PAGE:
Libraries preserve the knowledge and ideas on which rights depend; no wonder they are so often attacked. Richard Ovenden tells the history of this deliberate destruction of knowledge — from library burnings to digital attacks and contemporary underfunding — and makes a passionate plea for the importance of these threatened institutions.
... eminently readable ... Despite its title, Burning the Books is concerned as much with the building and maintaining of libraries as with their annihilation. It is essential reading for anyone concerned with libraries and what Mr. Ovenden outlines as their role in 'the support of democracy, the rule of law and open society.' He takes care to emphasize the remarkable resiliency with which libraries can be revived after their looting and destruction in times of war or revolution, often with added safeguards and renewed sense of purpose.
... a deeply engaging and timely 'history of knowledge under attack'... detailing specific episodes rather than attempting a comprehensive history, charting the apparently never-ending threat to the recorded past. He dissects the methods and motives of those who have sought to burn, bury or delete the texts through which the story of the human race – its wanderings, discoveries and longings – has been documented. But he is careful to lavish special attention, the admiration of a kindred spirit, on those who stood in the way ... The sound of a warning vibrates through this book. Ovenden sets us straight about the great library of Alexandria: it was not destroyed by fire, but rather neglect. He calls it a 'cautionary tale of the danger of creeping decline, through the underfunding, low prioritisation and general disregard for the institutions that preserve and share knowledge'.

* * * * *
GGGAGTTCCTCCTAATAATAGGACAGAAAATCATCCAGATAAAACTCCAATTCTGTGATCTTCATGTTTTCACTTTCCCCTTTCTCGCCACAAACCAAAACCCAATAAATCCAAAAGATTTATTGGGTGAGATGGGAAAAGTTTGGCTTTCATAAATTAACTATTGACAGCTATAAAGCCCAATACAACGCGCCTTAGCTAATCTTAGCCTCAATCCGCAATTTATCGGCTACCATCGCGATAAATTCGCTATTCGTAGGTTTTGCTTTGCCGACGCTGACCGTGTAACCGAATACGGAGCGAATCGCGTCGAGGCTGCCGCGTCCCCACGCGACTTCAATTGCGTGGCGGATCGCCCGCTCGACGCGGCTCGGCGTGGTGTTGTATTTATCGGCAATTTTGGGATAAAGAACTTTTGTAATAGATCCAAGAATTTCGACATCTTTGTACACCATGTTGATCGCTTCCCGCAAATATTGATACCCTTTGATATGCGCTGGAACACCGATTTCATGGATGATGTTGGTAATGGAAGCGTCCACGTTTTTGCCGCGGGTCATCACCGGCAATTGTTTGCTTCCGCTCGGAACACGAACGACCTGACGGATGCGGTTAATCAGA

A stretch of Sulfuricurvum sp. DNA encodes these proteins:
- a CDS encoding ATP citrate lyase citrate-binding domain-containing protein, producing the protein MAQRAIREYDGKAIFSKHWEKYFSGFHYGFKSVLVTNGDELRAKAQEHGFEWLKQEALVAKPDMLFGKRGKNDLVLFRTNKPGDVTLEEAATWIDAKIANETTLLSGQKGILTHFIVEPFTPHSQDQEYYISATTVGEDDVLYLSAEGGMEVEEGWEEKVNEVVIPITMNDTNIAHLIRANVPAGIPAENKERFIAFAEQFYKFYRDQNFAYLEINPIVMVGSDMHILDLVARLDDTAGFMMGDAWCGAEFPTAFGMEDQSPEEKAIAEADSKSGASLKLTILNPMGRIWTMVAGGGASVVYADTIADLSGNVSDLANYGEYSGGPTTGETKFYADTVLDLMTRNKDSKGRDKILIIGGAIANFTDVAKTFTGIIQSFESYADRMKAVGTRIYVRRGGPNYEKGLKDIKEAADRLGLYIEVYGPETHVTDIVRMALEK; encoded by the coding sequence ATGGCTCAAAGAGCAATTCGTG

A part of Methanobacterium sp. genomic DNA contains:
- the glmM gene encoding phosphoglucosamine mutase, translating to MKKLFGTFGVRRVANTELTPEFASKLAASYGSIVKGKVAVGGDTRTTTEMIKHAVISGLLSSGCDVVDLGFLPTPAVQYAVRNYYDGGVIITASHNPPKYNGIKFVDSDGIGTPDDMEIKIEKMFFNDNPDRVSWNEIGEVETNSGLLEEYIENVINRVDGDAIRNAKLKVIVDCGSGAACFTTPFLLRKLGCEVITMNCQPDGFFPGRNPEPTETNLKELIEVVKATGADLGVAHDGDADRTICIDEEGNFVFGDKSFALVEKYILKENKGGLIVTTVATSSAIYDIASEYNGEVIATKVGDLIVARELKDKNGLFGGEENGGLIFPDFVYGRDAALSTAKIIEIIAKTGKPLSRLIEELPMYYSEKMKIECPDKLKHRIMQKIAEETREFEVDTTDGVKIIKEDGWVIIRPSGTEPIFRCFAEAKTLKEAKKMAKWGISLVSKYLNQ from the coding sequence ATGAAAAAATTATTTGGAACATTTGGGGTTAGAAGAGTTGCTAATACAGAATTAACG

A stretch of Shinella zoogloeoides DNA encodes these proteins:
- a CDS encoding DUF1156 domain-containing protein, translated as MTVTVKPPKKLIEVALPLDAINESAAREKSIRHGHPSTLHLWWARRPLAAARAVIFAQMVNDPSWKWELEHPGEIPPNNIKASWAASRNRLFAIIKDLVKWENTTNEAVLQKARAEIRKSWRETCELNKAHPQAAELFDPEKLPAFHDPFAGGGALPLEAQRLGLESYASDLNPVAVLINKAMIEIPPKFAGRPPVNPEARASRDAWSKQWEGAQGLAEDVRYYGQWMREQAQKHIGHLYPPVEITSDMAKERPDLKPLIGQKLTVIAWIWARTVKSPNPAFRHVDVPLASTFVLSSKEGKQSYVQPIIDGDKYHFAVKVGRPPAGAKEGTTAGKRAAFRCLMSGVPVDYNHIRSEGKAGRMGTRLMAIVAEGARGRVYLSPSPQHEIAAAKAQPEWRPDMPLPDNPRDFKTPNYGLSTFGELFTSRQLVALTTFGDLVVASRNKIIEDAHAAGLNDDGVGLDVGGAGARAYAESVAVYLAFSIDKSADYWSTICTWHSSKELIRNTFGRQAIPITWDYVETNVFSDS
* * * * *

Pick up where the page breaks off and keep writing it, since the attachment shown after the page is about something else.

... Burning the Books reveals on every page, not only is he careful, diligent and wise, he also knows what to leave out, and what to keep in – and it’s this quality, above all, that makes his book so remarkable. Its sweep is quite astonishing and yet, amazingly, his narrative runs to just 320 pages ... Ovenden’s somewhat more diminutive ark, also written at a time of huge political and economic strife, attempts to save the concept of the library itself, something it achieves not through polemic – though his book comes with a handy, cut-out-and-keep five-point plea for their continued existence – but by telling stories.